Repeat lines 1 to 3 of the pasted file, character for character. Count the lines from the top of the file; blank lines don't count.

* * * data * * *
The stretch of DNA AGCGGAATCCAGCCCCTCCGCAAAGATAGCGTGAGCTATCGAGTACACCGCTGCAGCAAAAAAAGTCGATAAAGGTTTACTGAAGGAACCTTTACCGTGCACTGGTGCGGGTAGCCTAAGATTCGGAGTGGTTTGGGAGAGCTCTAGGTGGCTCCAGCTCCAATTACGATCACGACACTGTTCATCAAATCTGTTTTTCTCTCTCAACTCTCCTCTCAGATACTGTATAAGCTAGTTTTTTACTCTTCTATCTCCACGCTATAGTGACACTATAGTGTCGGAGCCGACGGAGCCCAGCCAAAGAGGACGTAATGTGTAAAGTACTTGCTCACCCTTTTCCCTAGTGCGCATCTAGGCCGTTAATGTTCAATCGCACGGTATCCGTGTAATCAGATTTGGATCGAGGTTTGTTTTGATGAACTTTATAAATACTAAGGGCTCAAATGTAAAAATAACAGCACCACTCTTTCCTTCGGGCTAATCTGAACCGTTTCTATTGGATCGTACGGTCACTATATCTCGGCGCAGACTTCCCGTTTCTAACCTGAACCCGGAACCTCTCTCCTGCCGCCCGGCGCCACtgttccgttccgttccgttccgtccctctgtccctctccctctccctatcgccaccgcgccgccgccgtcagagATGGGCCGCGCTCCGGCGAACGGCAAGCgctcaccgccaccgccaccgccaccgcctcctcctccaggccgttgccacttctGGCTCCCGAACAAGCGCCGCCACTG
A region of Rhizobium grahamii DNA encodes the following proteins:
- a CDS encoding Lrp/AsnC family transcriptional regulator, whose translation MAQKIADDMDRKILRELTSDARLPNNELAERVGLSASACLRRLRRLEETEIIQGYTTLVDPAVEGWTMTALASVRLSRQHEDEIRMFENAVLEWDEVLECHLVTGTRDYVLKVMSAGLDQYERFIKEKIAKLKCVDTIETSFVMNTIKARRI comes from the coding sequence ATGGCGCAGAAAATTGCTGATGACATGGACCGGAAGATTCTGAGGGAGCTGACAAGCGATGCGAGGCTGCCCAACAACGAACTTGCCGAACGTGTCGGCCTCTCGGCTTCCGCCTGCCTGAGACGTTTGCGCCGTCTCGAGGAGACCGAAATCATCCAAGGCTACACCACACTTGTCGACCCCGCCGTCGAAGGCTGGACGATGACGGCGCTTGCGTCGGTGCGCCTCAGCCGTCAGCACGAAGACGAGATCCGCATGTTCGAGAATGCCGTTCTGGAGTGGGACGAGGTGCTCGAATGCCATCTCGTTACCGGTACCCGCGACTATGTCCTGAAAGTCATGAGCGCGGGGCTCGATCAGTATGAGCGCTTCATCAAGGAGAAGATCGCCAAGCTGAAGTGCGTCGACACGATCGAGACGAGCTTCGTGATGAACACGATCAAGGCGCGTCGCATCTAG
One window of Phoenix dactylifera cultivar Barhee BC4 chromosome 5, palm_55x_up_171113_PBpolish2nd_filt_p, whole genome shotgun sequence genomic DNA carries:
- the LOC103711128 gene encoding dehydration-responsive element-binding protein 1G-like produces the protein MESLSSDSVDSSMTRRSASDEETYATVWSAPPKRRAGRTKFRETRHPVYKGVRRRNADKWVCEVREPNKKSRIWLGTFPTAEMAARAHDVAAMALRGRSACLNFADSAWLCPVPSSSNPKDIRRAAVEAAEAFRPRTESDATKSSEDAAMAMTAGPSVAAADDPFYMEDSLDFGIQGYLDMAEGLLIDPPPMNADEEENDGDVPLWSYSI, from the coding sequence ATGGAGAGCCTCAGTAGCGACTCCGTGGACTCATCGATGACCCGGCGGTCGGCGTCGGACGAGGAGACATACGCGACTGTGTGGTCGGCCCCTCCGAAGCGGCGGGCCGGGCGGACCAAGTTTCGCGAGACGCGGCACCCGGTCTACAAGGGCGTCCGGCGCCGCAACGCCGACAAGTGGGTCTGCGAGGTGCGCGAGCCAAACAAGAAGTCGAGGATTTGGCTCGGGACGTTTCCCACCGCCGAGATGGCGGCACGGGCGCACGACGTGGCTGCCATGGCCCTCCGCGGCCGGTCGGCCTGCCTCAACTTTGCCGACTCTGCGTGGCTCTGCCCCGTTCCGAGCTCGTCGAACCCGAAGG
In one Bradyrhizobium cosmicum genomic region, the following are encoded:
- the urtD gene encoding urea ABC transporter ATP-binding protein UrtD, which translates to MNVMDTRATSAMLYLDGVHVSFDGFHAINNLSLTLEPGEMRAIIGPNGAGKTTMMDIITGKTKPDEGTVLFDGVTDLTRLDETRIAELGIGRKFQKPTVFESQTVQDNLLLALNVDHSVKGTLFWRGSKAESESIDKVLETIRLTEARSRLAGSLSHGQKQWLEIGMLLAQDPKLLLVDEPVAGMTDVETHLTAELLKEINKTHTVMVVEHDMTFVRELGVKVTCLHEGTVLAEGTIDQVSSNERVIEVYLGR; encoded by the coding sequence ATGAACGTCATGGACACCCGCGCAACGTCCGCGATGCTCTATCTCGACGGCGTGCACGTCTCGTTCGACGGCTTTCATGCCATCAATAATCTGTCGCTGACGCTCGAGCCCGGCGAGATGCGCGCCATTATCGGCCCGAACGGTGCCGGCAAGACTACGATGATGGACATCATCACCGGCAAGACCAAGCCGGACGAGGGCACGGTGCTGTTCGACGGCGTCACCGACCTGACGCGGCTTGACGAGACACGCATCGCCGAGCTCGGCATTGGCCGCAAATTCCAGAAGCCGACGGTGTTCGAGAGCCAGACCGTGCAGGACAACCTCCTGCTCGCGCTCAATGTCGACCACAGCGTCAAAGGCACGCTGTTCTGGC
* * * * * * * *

The stretch of DNA AGCGGAATCCAGCCCCTCCGCAAAGATAGCGTGAGCTATCGAGTACACCGCTGCAGCAAAAAAAGTCGATAAAGGTTTACTGAAGGAACCTTTACCGTGCACTGGTGCGGGTAGCCTAAGATTCGGAGTGGTTTGGGAGAGCTCTAGGTGGCTCCAGCTCCAATTACGATCACGACACTGTTCATCAAATCTGTTTTTCTCTCTCAACTCTCCTCTCAGATACTGTATAAGCTAGTTTTTTACTCTTCTATCTCCACGCTATAGTGACACTATAGTGTCGGAGCCGACGGAGCCCAGCCAAAGAGGACGTAATGTGTAAAGTACTTGCTCACCCTTTTCCCTAGTGCGCATCTAGGCCGTTAATGTTCAATCGCACGGTATCCGTGTAATCAGATTTGGATCGAGGTTTGTTTTGATGAACTTTATAAATACTAAGGGCTCAAATGTAAAAATAACAGCACCACTCTTTCCTTCGGGCTAATCTGAACCGTTTCTATTGGATCGTACGGTCACTATATCTCGGCGCAGACTTCCCGTTTCTAACCTGAACCCGGAACCTCTCTCCTGCCGCCCGGCGCCACtgttccgttccgttccgttccgtccctctgtccctctccctctccctatcgccaccgcgccgccgccgtcagagATGGGCCGCGCTCCGGCGAACGGCAAGCgctcaccgccaccgccaccgccaccgcctcctcctccaggccgttgccacttctGGCTCCCGAACAAGCGCCGCCACTG
A region of Rhizobium grahamii DNA encodes the following proteins:
- a CDS encoding Lrp/AsnC family transcriptional regulator, whose translation MAQKIADDMDRKILRELTSDARLPNNELAERVGLSASACLRRLRRLEETEIIQGYTTLVDPAVEGWTMTALASVRLSRQHEDEIRMFENAVLEWDEVLECHLVTGTRDYVLKVMSAGLDQYERFIKEKIAKLKCVDTIETSFVMNTIKARRI comes from the coding sequence ATGGCGCAGAAAATTGCTGATGACATGGACCGGAAGATTCTGAGGGAGCTGACAAGCGATGCGAGGCTGCCCAACAACGAACTTGCCGAACGTGTCGGCCTCTCGGCTTCCGCCTGCCTGAGACGTTTGCGCCGTCTCGAGGAGACCGAAATCATCCAAGGCTACACCACACTTGTCGACCCCGCCGTCGAAGGCTGGACGATGACGGCGCTTGCGTCGGTGCGCCTCAGCCGTCAGCACGAAGACGAGATCCGCATGTTCGAGAATGCCGTTCTGGAGTGGGACGAGGTGCTCGAATGCCATCTCGTTACCGGTACCCGCGACTATGTCCTGAAAGTCATGAGCGCGGGGCTCGATCAGTATGAGCGCTTCATCAAGGAGAAGATCGCCAAGCTGAAGTGCGTCGACACGATCGAGACGAGCTTCGTGATGAACACGATCAAGGCGCGTCGCATCTAG